The pair also talk about the church’s silence during the Holocaust, which Simon describes as a “terrible story of complicity, and capitulation”—as well as the rare, courageous voices of dissent.
“It’s not a great chapter in church history,” he says. “A lot of the leaders, some of the theologians, were enthusiastic supporters, literally waving the flag in support of the Nazis, and they sort of found a way to twist their theology such that it would elevate the status of the Nazi call.
“But there were some very prominent, very important people who resisted that. The story we tell is that of Dietrich Bonhoeffer…who was almost alone in really criticising this program he saw unfolding, and saw it as complete idolatry.
“He was executed by the Nazis two weeks before the concentration camp he was in was liberated. He stands out as someone who, because of their faith was able to risk everything to stand up for what he believed in.”
The True Heart of Christianity and the Good it’s Achieved
The documentary also covers off painful topics like the Witch Hunts, and the religious conflict known as the ‘Troubles’ in Northern Ireland—but also many honourable stories, about martyrs and missionaries, the work of Mother Theresa, and peaceful Christian protest through the centuries. The good news for Christianity is that, despite its failures, it’s contributed a lot of great good to the world, too.
For the Love of God spends a lot of time talking about how Christian faith has shaped Western society’s views on the value of about human life.
“Generally we could just go into the street right now and ask people ‘is human life valuable’ and everybody is going to say yes,” says Justine. “That is a remarkable achievement. That’s not the case for a lot of human history and other places in the world today.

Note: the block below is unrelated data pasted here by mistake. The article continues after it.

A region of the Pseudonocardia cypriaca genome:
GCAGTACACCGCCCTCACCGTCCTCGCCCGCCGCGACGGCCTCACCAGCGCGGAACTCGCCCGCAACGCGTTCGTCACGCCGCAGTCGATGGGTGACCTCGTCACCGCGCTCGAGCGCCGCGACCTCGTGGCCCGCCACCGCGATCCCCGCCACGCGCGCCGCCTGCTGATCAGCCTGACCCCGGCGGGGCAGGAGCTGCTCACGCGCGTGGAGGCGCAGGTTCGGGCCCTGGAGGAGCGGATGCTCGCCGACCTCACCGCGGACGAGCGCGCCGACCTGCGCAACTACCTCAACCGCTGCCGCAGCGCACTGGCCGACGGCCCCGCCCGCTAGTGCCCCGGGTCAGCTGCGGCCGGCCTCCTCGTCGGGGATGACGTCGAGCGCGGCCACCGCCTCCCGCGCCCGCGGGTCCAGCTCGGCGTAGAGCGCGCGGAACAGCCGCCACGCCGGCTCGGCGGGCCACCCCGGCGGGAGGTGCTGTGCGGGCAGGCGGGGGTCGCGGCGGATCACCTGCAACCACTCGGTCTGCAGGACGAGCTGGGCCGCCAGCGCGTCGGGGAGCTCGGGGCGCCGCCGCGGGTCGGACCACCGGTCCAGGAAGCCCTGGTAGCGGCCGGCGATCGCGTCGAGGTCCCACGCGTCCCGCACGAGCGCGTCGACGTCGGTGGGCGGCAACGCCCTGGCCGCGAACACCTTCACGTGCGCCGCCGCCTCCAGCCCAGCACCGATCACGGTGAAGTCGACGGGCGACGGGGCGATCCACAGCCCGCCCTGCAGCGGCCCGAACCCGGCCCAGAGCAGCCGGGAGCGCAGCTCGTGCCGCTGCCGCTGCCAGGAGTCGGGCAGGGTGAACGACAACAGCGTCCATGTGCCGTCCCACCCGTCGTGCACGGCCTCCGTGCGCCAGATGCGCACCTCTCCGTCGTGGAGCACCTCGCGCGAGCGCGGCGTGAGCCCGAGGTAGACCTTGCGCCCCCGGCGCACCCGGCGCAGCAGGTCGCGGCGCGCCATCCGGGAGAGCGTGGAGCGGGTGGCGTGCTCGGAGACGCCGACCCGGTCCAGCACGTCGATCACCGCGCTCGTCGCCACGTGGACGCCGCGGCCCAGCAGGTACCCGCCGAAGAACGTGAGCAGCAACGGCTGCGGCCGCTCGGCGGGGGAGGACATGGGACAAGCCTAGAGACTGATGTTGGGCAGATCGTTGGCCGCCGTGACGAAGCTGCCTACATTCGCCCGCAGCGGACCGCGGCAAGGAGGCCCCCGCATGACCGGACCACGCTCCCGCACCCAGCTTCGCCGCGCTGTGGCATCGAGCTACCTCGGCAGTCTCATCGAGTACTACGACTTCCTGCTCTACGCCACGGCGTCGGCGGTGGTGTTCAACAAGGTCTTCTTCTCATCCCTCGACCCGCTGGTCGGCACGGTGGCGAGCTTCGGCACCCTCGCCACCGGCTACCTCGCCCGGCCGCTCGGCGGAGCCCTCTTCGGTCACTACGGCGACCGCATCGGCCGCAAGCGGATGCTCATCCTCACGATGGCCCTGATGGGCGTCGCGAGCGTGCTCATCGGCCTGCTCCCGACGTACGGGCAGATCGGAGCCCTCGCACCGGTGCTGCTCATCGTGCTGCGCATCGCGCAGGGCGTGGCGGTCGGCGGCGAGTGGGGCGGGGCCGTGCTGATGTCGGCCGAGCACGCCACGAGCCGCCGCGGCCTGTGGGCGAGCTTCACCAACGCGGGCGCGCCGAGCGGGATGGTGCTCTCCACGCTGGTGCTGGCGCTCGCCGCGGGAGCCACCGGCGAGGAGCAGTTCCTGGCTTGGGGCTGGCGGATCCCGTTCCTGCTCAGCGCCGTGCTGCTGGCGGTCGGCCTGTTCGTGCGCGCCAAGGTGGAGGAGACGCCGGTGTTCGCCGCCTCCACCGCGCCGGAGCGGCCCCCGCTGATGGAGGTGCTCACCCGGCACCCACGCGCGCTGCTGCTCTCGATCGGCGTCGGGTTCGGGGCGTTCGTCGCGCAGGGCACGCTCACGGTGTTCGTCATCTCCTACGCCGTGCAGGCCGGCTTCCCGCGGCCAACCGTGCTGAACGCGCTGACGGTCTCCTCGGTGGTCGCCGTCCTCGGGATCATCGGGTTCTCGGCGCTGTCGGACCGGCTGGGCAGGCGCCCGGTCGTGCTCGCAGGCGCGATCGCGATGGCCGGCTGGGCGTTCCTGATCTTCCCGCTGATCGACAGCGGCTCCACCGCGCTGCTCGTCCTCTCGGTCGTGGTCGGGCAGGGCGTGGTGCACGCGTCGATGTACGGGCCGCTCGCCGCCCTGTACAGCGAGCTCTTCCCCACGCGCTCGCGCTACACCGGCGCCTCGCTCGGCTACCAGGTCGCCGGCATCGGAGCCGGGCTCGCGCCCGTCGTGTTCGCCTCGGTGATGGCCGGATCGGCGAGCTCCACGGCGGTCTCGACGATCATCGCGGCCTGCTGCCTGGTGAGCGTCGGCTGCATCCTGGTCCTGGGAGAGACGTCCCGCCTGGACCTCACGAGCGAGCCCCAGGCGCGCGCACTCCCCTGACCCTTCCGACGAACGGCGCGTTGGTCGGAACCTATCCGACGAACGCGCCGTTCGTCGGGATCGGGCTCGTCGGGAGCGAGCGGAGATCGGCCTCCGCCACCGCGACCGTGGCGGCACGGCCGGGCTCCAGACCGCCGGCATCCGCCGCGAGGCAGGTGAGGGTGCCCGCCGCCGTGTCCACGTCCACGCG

“The Bible teaches that all people are made in the image of God. That means everybody has dignity and worth, that isn’t linked to their intellectual capacity or their ability to do certain things or to be useful. “That’s the basis for human rights. We’re not saying Christianity invented human rights, but it creates the fertile filed from which human rights can grow.”
“The Bible teaches that all people are made in the image of God… that’s the basis for human rights.”
Christian values have been the foundation for many functions in society that we now take for granted, like charity, public education, literacy, hospitals, and care for the poor.
“Christianity was famous, particularly in those early centuries, for caring for those who need it because of this bestowed worth,” said Simon. “It’s made the world a much more compassionate, just place. That’s a good story that has run throughout history.”
Justine adds that Christian faith has, throughout history, encouraged people to lay down their prejudices: “There’s a pulling of people out of their tribal divisions and only looking to their own—which was very much a feature of the ancient world.”
A series of screenings of the cinema-length cut is now being rolled out across Australia, with each screening followed by a Q&A session with the filmmakers. On July 1st, a series of four 50-minute episodes, featuring even more material, will be released digitally. For full details, as well as curriculum material for schools and small groups, see the betterandworse.film website from July 1.
Article supplied with thanks to Hope Media.
About the Author: Clare Bruce is a digital journalist for the broadcast industry.